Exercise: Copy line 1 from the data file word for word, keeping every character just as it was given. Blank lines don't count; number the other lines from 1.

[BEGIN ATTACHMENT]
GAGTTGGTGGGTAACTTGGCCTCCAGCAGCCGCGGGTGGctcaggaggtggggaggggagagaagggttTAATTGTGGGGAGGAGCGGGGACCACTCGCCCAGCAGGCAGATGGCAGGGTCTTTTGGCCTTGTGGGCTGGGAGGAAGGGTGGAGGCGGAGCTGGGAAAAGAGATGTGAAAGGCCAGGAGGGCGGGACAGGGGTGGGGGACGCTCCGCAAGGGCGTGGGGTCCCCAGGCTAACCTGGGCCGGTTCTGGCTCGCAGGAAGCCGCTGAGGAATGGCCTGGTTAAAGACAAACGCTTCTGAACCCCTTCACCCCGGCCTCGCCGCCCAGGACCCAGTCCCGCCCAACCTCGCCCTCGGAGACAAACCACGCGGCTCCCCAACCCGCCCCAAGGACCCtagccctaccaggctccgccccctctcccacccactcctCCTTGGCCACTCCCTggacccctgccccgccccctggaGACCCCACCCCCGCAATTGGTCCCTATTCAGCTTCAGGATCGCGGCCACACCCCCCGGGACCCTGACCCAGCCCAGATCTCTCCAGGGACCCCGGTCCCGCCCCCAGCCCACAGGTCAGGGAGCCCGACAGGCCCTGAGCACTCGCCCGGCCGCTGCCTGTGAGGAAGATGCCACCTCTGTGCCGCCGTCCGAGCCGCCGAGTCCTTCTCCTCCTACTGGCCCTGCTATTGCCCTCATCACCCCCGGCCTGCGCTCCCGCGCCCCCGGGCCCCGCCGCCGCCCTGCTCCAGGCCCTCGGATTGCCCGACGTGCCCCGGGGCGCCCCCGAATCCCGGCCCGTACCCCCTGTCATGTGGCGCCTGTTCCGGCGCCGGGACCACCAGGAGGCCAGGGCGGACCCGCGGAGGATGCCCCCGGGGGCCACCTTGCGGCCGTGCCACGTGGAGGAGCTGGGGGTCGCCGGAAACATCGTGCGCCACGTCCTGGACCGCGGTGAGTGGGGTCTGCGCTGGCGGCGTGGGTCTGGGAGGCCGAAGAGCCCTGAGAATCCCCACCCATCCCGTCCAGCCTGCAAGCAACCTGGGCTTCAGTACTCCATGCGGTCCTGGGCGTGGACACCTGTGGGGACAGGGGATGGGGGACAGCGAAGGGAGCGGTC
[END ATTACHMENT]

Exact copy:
GAGTTGGTGGGTAACTTGGCCTCCAGCAGCCGCGGGTGGctcaggaggtggggaggggagagaagggttTAATTGTGGGGAGGAGCGGGGACCACTCGCCCAGCAGGCAGATGGCAGGGTCTTTTGGCCTTGTGGGCTGGGAGGAAGGGTGGAGGCGGAGCTGGGAAAAGAGATGTGAAAGGCCAGGAGGGCGGGACAGGGGTGGGGGACGCTCCGCAAGGGCGTGGGGTCCCCAGGCTAACCTGGGCCGGTTCTGGCTCGCAGGAAGCCGCTGAGGAATGGCCTGGTTAAAGACAAACGCTTCTGAACCCCTTCACCCCGGCCTCGCCGCCCAGGACCCAGTCCCGCCCAACCTCGCCCTCGGAGACAAACCACGCGGCTCCCCAACCCGCCCCAAGGACCCtagccctaccaggctccgccccctctcccacccactcctCCTTGGCCACTCCCTggacccctgccccgccccctggaGACCCCACCCCCGCAATTGGTCCCTATTCAGCTTCAGGATCGCGGCCACACCCCCCGGGACCCTGACCCAGCCCAGATCTCTCCAGGGACCCCGGTCCCGCCCCCAGCCCACAGGTCAGGGAGCCCGACAGGCCCTGAGCACTCGCCCGGCCGCTGCCTGTGAGGAAGATGCCACCTCTGTGCCGCCGTCCGAGCCGCCGAGTCCTTCTCCTCCTACTGGCCCTGCTATTGCCCTCATCACCCCCGGCCTGCGCTCCCGCGCCCCCGGGCCCCGCCGCCGCCCTGCTCCAGGCCCTCGGATTGCCCGACGTGCCCCGGGGCGCCCCCGAATCCCGGCCCGTACCCCCTGTCATGTGGCGCCTGTTCCGGCGCCGGGACCACCAGGAGGCCAGGGCGGACCCGCGGAGGATGCCCCCGGGGGCCACCTTGCGGCCGTGCCACGTGGAGGAGCTGGGGGTCGCCGGAAACATCGTGCGCCACGTCCTGGACCGCGGTGAGTGGGGTCTGCGCTGGCGGCGTGGGTCTGGGAGGCCGAAGAGCCCTGAGAATCCCCACCCATCCCGTCCAGCCTGCAAGCAACCTGGGCTTCAGTACTCCATGCGGTCCTGGGCGTGGACACCTGTGGGGACAGGGGATGGGGGACAGCGAAGGGAGCGGTC